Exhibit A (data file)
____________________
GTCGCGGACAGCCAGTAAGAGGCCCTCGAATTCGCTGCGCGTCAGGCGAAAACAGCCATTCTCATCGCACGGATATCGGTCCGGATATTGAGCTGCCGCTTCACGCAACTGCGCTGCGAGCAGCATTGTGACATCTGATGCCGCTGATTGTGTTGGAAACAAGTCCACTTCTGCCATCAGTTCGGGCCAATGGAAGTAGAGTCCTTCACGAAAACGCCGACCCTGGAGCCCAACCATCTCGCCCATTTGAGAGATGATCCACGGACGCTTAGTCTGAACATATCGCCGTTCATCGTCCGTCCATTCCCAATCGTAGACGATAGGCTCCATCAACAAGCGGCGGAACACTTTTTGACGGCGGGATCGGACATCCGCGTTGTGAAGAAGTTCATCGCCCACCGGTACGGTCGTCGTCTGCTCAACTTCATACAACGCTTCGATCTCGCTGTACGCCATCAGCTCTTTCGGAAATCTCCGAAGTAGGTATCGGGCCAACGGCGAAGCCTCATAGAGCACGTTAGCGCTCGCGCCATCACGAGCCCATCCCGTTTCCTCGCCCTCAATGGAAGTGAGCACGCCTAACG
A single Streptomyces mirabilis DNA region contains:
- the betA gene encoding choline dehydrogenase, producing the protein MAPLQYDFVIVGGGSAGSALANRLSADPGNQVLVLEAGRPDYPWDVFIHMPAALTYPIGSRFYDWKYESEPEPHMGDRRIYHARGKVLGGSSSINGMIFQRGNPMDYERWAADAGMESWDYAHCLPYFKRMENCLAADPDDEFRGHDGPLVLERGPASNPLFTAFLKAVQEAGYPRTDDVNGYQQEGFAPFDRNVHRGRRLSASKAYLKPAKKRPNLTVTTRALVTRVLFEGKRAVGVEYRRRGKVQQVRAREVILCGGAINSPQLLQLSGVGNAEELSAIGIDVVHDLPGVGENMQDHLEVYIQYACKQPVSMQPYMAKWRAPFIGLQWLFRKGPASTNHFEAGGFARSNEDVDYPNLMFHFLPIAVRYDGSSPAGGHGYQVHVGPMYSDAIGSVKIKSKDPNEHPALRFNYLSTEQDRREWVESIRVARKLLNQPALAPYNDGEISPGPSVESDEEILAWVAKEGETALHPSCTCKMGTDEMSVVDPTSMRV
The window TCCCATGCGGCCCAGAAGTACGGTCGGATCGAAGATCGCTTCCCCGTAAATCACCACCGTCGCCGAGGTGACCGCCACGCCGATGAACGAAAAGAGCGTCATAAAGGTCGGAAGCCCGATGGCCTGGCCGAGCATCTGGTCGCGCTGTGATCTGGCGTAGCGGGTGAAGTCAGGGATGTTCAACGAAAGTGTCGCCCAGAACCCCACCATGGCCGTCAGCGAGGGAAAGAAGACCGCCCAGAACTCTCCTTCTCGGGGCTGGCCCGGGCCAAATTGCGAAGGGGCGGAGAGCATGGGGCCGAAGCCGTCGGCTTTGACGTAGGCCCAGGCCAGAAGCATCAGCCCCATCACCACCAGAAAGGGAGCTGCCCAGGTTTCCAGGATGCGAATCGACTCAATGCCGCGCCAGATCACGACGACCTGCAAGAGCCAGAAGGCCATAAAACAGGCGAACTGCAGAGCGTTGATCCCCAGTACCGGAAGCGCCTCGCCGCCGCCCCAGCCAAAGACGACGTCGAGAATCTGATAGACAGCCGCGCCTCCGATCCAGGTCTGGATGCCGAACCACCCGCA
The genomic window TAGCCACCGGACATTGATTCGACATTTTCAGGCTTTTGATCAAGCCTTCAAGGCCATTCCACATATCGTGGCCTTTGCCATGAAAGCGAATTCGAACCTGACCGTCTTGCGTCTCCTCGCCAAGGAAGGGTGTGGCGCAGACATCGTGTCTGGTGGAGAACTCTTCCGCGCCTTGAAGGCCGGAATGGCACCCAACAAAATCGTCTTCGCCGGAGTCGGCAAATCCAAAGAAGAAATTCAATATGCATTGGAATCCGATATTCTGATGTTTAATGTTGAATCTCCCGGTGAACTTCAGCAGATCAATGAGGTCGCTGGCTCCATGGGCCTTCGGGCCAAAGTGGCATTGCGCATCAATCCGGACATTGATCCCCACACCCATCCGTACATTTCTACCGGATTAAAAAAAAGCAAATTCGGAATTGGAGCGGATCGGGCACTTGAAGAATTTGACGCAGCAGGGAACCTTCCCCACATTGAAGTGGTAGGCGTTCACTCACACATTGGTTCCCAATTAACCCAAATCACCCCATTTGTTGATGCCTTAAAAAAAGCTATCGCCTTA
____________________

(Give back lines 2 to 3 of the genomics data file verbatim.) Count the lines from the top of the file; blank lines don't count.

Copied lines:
A single Streptomyces mirabilis DNA region contains:
- the betA gene encoding choline dehydrogenase, producing the protein MAPLQYDFVIVGGGSAGSALANRLSADPGNQVLVLEAGRPDYPWDVFIHMPAALTYPIGSRFYDWKYESEPEPHMGDRRIYHARGKVLGGSSSINGMIFQRGNPMDYERWAADAGMESWDYAHCLPYFKRMENCLAADPDDEFRGHDGPLVLERGPASNPLFTAFLKAVQEAGYPRTDDVNGYQQEGFAPFDRNVHRGRRLSASKAYLKPAKKRPNLTVTTRALVTRVLFEGKRAVGVEYRRRGKVQQVRAREVILCGGAINSPQLLQLSGVGNAEELSAIGIDVVHDLPGVGENMQDHLEVYIQYACKQPVSMQPYMAKWRAPFIGLQWLFRKGPASTNHFEAGGFARSNEDVDYPNLMFHFLPIAVRYDGSSPAGGHGYQVHVGPMYSDAIGSVKIKSKDPNEHPALRFNYLSTEQDRREWVESIRVARKLLNQPALAPYNDGEISPGPSVESDEEILAWVAKEGETALHPSCTCKMGTDEMSVVDPTSMRV